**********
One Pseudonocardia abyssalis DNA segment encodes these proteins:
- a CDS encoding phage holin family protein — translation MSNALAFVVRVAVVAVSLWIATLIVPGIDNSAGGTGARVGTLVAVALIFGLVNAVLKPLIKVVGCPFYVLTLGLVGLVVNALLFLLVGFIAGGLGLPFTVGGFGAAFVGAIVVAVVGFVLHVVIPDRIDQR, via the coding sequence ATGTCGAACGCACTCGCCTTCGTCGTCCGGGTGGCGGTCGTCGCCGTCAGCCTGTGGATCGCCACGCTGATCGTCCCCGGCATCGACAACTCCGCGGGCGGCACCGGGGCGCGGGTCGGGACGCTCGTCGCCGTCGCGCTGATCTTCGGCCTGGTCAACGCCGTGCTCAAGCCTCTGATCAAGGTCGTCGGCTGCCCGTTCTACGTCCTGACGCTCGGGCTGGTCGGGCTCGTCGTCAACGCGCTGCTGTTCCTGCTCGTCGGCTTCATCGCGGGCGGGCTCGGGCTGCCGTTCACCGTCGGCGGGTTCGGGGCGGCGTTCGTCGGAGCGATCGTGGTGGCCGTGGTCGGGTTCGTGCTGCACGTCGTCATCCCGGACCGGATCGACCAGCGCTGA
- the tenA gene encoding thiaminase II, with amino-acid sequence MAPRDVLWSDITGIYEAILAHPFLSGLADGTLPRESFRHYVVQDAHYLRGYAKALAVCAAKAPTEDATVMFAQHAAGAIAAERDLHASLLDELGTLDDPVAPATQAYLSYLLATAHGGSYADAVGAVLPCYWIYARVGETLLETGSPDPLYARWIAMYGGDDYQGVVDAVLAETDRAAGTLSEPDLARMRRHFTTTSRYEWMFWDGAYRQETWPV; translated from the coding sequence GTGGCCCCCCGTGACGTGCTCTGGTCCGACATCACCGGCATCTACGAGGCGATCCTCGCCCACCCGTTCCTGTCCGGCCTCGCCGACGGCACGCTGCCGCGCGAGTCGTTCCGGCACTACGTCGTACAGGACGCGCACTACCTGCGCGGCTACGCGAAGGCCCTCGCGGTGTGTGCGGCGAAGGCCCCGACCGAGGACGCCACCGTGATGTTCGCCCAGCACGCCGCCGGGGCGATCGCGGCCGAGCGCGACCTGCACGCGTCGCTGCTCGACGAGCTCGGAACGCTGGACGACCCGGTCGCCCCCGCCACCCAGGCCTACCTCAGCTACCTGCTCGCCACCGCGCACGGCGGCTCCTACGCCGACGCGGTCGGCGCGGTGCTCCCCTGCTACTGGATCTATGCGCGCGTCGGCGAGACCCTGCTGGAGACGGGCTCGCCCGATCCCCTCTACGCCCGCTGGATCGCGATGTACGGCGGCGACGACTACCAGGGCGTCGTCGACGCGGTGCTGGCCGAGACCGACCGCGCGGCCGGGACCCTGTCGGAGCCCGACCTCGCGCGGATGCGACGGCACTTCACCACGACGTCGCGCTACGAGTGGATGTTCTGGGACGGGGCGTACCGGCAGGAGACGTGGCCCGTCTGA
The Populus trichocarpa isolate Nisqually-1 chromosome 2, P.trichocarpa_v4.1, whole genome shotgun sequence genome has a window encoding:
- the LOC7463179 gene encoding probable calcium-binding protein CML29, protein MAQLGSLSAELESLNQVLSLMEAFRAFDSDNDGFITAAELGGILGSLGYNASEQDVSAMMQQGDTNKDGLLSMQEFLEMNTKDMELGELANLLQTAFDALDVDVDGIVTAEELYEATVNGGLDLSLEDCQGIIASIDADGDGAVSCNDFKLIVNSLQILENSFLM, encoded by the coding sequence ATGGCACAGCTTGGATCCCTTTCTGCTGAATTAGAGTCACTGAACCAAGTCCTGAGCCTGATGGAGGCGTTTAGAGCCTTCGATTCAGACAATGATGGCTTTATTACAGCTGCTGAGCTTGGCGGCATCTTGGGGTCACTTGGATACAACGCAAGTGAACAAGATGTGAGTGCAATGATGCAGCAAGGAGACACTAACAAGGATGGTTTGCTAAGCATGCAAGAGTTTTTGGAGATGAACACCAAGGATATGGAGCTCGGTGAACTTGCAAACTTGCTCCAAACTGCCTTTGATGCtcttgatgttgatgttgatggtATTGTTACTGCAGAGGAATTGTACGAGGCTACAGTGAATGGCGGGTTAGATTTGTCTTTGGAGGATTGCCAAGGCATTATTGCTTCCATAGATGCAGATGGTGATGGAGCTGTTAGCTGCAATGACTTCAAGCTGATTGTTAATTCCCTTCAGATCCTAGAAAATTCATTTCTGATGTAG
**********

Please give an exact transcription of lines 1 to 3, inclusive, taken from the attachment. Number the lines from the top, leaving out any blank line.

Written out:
One Pseudonocardia abyssalis DNA segment encodes these proteins:
- a CDS encoding phage holin family protein — translation MSNALAFVVRVAVVAVSLWIATLIVPGIDNSAGGTGARVGTLVAVALIFGLVNAVLKPLIKVVGCPFYVLTLGLVGLVVNALLFLLVGFIAGGLGLPFTVGGFGAAFVGAIVVAVVGFVLHVVIPDRIDQR, via the coding sequence ATGTCGAACGCACTCGCCTTCGTCGTCCGGGTGGCGGTCGTCGCCGTCAGCCTGTGGATCGCCACGCTGATCGTCCCCGGCATCGACAACTCCGCGGGCGGCACCGGGGCGCGGGTCGGGACGCTCGTCGCCGTCGCGCTGATCTTCGGCCTGGTCAACGCCGTGCTCAAGCCTCTGATCAAGGTCGTCGGCTGCCCGTTCTACGTCCTGACGCTCGGGCTGGTCGGGCTCGTCGTCAACGCGCTGCTGTTCCTGCTCGTCGGCTTCATCGCGGGCGGGCTCGGGCTGCCGTTCACCGTCGGCGGGTTCGGGGCGGCGTTCGTCGGAGCGATCGTGGTGGCCGTGGTCGGGTTCGTGCTGCACGTCGTCATCCCGGACCGGATCGACCAGCGCTGA
- the tenA gene encoding thiaminase II, with amino-acid sequence MAPRDVLWSDITGIYEAILAHPFLSGLADGTLPRESFRHYVVQDAHYLRGYAKALAVCAAKAPTEDATVMFAQHAAGAIAAERDLHASLLDELGTLDDPVAPATQAYLSYLLATAHGGSYADAVGAVLPCYWIYARVGETLLETGSPDPLYARWIAMYGGDDYQGVVDAVLAETDRAAGTLSEPDLARMRRHFTTTSRYEWMFWDGAYRQETWPV; translated from the coding sequence GTGGCCCCCCGTGACGTGCTCTGGTCCGACATCACCGGCATCTACGAGGCGATCCTCGCCCACCCGTTCCTGTCCGGCCTCGCCGACGGCACGCTGCCGCGCGAGTCGTTCCGGCACTACGTCGTACAGGACGCGCACTACCTGCGCGGCTACGCGAAGGCCCTCGCGGTGTGTGCGGCGAAGGCCCCGACCGAGGACGCCACCGTGATGTTCGCCCAGCACGCCGCCGGGGCGATCGCGGCCGAGCGCGACCTGCACGCGTCGCTGCTCGACGAGCTCGGAACGCTGGACGACCCGGTCGCCCCCGCCACCCAGGCCTACCTCAGCTACCTGCTCGCCACCGCGCACGGCGGCTCCTACGCCGACGCGGTCGGCGCGGTGCTCCCCTGCTACTGGATCTATGCGCGCGTCGGCGAGACCCTGCTGGAGACGGGCTCGCCCGATCCCCTCTACGCCCGCTGGATCGCGATGTACGGCGGCGACGACTACCAGGGCGTCGTCGACGCGGTGCTGGCCGAGACCGACCGCGCGGCCGGGACCCTGTCGGAGCCCGACCTCGCGCGGATGCGACGGCACTTCACCACGACGTCGCGCTACGAGTGGATGTTCTGGGACGGGGCGTACCGGCAGGAGACGTGGCCCGTCTGA